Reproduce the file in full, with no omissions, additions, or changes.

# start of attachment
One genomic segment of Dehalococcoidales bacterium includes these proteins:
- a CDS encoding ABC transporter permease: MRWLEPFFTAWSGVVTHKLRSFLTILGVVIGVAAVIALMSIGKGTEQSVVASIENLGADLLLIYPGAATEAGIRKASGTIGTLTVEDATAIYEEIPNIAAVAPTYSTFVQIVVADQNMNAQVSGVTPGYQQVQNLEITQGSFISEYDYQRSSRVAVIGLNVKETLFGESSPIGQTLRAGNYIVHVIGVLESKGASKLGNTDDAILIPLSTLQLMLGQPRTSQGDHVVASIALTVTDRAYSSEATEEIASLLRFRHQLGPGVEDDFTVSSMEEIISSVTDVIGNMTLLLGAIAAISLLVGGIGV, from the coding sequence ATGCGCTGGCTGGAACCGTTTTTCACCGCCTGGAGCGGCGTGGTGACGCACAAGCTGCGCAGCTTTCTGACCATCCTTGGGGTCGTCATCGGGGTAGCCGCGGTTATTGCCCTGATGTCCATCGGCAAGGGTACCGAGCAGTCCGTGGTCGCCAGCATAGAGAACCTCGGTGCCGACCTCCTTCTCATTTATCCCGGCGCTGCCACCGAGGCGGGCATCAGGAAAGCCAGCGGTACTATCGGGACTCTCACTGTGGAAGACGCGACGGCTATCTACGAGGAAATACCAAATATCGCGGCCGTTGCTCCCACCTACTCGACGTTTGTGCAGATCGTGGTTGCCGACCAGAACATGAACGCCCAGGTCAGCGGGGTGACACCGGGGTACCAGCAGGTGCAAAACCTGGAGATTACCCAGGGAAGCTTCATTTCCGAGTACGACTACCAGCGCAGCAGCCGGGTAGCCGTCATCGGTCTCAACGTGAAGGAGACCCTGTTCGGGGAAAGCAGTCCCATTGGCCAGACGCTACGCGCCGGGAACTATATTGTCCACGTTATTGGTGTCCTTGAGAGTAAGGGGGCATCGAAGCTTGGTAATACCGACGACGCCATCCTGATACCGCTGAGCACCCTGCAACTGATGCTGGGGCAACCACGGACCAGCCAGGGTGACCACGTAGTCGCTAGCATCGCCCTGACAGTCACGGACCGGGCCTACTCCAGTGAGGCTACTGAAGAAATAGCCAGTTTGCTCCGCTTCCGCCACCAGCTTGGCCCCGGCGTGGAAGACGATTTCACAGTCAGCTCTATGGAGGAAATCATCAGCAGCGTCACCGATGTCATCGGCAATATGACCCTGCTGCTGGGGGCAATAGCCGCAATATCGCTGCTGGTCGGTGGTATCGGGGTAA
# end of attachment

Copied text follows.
One genomic segment of Dehalococcoidales bacterium includes these proteins:
- a CDS encoding ABC transporter permease: MRWLEPFFTAWSGVVTHKLRSFLTILGVVIGVAAVIALMSIGKGTEQSVVASIENLGADLLLIYPGAATEAGIRKASGTIGTLTVEDATAIYEEIPNIAAVAPTYSTFVQIVVADQNMNAQVSGVTPGYQQVQNLEITQGSFISEYDYQRSSRVAVIGLNVKETLFGESSPIGQTLRAGNYIVHVIGVLESKGASKLGNTDDAILIPLSTLQLMLGQPRTSQGDHVVASIALTVTDRAYSSEATEEIASLLRFRHQLGPGVEDDFTVSSMEEIISSVTDVIGNMTLLLGAIAAISLLVGGIGV, from the coding sequence ATGCGCTGGCTGGAACCGTTTTTCACCGCCTGGAGCGGCGTGGTGACGCACAAGCTGCGCAGCTTTCTGACCATCCTTGGGGTCGTCATCGGGGTAGCCGCGGTTATTGCCCTGATGTCCATCGGCAAGGGTACCGAGCAGTCCGTGGTCGCCAGCATAGAGAACCTCGGTGCCGACCTCCTTCTCATTTATCCCGGCGCTGCCACCGAGGCGGGCATCAGGAAAGCCAGCGGTACTATCGGGACTCTCACTGTGGAAGACGCGACGGCTATCTACGAGGAAATACCAAATATCGCGGCCGTTGCTCCCACCTACTCGACGTTTGTGCAGATCGTGGTTGCCGACCAGAACATGAACGCCCAGGTCAGCGGGGTGACACCGGGGTACCAGCAGGTGCAAAACCTGGAGATTACCCAGGGAAGCTTCATTTCCGAGTACGACTACCAGCGCAGCAGCCGGGTAGCCGTCATCGGTCTCAACGTGAAGGAGACCCTGTTCGGGGAAAGCAGTCCCATTGGCCAGACGCTACGCGCCGGGAACTATATTGTCCACGTTATTGGTGTCCTTGAGAGTAAGGGGGCATCGAAGCTTGGTAATACCGACGACGCCATCCTGATACCGCTGAGCACCCTGCAACTGATGCTGGGGCAACCACGGACCAGCCAGGGTGACCACGTAGTCGCTAGCATCGCCCTGACAGTCACGGACCGGGCCTACTCCAGTGAGGCTACTGAAGAAATAGCCAGTTTGCTCCGCTTCCGCCACCAGCTTGGCCCCGGCGTGGAAGACGATTTCACAGTCAGCTCTATGGAGGAAATCATCAGCAGCGTCACCGATGTCATCGGCAATATGACCCTGCTGCTGGGGGCAATAGCCGCAATATCGCTGCTGGTCGGTGGTATCGGGGTAA